Bank executives defend oversight of sales practices in testimony to MPs
Finance committee holds 3rd hearing on big banks following allegations made by ex-employees to CBC's Go Public
Executives from Canada's big banks defended the way they do business Monday, saying they take steps to make sure employees don't engage in questionable sales practices.
Testifying before the House of Commons finance committee, they said codes of conduct govern the actions of their employees and violations are dealt with seriously.
Moreover, they said that since news reports emerged of troubling stories told by bank employees, the banks have taken a closer look at their practices and stepped up monitoring.
Monday's hearing, which went on for three hours, was the third and final hearing on this issue.
- Banking industry has lobbied officials, MPs hundreds of times
- Drive to hit sales goals sees bank employees put customer's finances at risk, committee hears
- Federal watchdog investigating sales practices at Canada's banks, MPs hear
The hearings come in the wake of a series of stories by CBC's Go Public, in which bank employees described questionable practices by some of Canada's biggest banks. Allegations included pressure on employees to meet ever increasing sales targets, signing clients up for services without informing them and forging signatures and initials.
Former employees made similar allegations when they appeared before the committee last week, and behind the scenes committee members have been showered with emails from former employees, current employees and bank clients across the country.
Six of Canada's top bankers painted a very different picture when they appeared before the committee Monday – a picture of a world where the client comes first, where lapses are minimal and taken seriously. A world in which employees aren't fired for missing sales targets and bank employees who suggest services or investments are simply helping clients better manage their money.
The bankers faced pointed and sometimes skeptical questions from several of the committee members. They were asked about a range of subjects, including pressure on bank employees to sell services, banks automatically increasing credit card limits without being asked, and tellers who check a client's account balance when they visit the bank and try to point the client towards in-house investment advisors.
Problems sometimes occur
Under questioning, the bankers acknowledged that problems do sometimes occur despite their efforts to monitor their staff's actions.
Kirk Dudtschak, executive vice-president of personal and commercial banking for the Royal Bank of Canada, told the committee that last year the bank found that there were fewer than 75 cases of employees "misselling" to clients and fewer than 20 were fired.
Andrew Auerbach, executive vice-president and head of distribution, Canadian personal and commercial banking for the Bank of Montreal Financial Group, told the committee that the number of employees fired for crossing the line was "very small" relative to the number of employees, but did not provide numbers.
Andrew Pilkington, executive vice-president branch banking for TD Bank Financial Group, told MPs on the committee that TD does not encourage employees to falsify signatures and when it does happen they investigate and terminate the employee.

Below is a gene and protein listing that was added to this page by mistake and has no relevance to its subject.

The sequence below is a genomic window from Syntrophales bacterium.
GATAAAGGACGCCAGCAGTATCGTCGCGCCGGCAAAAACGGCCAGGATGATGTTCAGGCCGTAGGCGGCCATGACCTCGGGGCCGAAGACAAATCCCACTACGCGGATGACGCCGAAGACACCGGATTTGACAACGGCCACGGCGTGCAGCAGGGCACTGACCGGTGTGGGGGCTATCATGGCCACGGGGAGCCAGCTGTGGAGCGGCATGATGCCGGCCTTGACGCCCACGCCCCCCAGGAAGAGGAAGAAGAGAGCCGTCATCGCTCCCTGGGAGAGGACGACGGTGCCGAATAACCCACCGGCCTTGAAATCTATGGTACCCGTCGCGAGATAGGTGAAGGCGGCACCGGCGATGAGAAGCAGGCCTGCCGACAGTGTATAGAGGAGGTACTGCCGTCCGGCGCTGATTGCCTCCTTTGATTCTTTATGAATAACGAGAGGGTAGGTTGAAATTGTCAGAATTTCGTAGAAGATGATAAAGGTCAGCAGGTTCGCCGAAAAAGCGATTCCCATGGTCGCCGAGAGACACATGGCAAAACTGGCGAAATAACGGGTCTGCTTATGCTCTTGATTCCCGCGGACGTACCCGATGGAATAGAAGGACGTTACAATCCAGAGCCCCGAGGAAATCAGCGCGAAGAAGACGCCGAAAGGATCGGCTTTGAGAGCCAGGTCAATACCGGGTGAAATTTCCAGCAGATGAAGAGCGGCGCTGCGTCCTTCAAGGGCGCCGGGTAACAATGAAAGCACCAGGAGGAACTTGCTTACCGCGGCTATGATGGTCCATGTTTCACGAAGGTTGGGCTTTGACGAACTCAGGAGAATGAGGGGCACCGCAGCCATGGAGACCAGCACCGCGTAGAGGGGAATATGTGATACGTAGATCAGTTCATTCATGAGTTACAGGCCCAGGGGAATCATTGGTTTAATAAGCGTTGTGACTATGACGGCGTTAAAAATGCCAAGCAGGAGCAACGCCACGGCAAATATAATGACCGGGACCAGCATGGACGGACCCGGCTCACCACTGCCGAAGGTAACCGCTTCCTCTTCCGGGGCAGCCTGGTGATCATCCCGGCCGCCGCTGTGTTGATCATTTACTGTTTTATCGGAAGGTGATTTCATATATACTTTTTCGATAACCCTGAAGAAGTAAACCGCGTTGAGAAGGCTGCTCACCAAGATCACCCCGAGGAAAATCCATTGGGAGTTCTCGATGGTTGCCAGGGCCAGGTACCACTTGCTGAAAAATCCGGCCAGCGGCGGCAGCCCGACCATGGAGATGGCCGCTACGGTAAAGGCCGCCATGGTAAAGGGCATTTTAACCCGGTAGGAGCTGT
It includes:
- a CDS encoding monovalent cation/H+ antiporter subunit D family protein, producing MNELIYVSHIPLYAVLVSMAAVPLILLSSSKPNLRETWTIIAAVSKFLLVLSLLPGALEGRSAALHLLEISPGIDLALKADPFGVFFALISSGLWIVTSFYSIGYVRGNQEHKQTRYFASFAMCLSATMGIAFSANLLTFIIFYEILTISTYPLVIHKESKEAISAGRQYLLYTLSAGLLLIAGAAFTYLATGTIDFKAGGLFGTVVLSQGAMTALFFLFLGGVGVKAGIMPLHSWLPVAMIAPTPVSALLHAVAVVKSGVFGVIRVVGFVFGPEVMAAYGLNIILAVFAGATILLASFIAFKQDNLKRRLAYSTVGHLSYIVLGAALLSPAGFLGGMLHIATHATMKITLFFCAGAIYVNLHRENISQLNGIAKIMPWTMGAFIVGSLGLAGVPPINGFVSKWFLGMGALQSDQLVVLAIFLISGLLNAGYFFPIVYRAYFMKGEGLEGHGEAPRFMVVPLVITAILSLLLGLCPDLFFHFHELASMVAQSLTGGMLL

- Former staff to blow whistle to MPs about bank practices
- Document forgery in financial industry more common than you'd think, past employees say
While the initial CBC Go Public report focused on TD Bank employees who came forward about the pressure to meet increasing sales targets, Pilkington challenged the report, saying it didn't square with what he knew of how the bank operated.
The banks told MPs the kinds of practices outlined by employees who have come forward don't align with their codes of conduct and assured the committee that they have stepped up monitoring of practices at their banks.
They also assured the committee that the Financial Consumer Agency of Canada (FCAC) has begun its investigation into their sales practices, and agency officials are currently in bank offices seeking comprehensive information about how they do business.
What to make of the conflicting testimony, briefs and emails and what — if anything — to recommend to the government now falls to the finance committee.
Chair Wayne Easter said the committee will meet Wednesday to decide what to do next but he warned that committee members might not be able to draft a report before the House rises for the summer in coming days.
Liberal MP Greg Fergus is also planning to propose a motion calling for the committee to recall the FCAC and the banks once the agency finishes its investigation.
Easter said a key question for the committee will be whether regulatory changes are necessary to better protect Canadian consumers.
"Trust is the key issue here. In order to attain that trust, does there have to be some strengthening either of an independent ombudsman or the Financial Consumer (Agency) of Canada. We'll have to look at those thoughts."
Meanwhile, Easter said the CBC Go Public story and the hearings have already begun to result in change.
"I think the hearings themselves, the fact that the finance committee has held hearings, and the CBC story I think has gone a long way to provoking the discussion."
He said the banks that have come before the committee "have indicated that they have fairly strenuously taken a serious look at their inner workings and are the codes of conduct working or are they not."
Elizabeth Thompson can be reached at firstname.lastname@example.org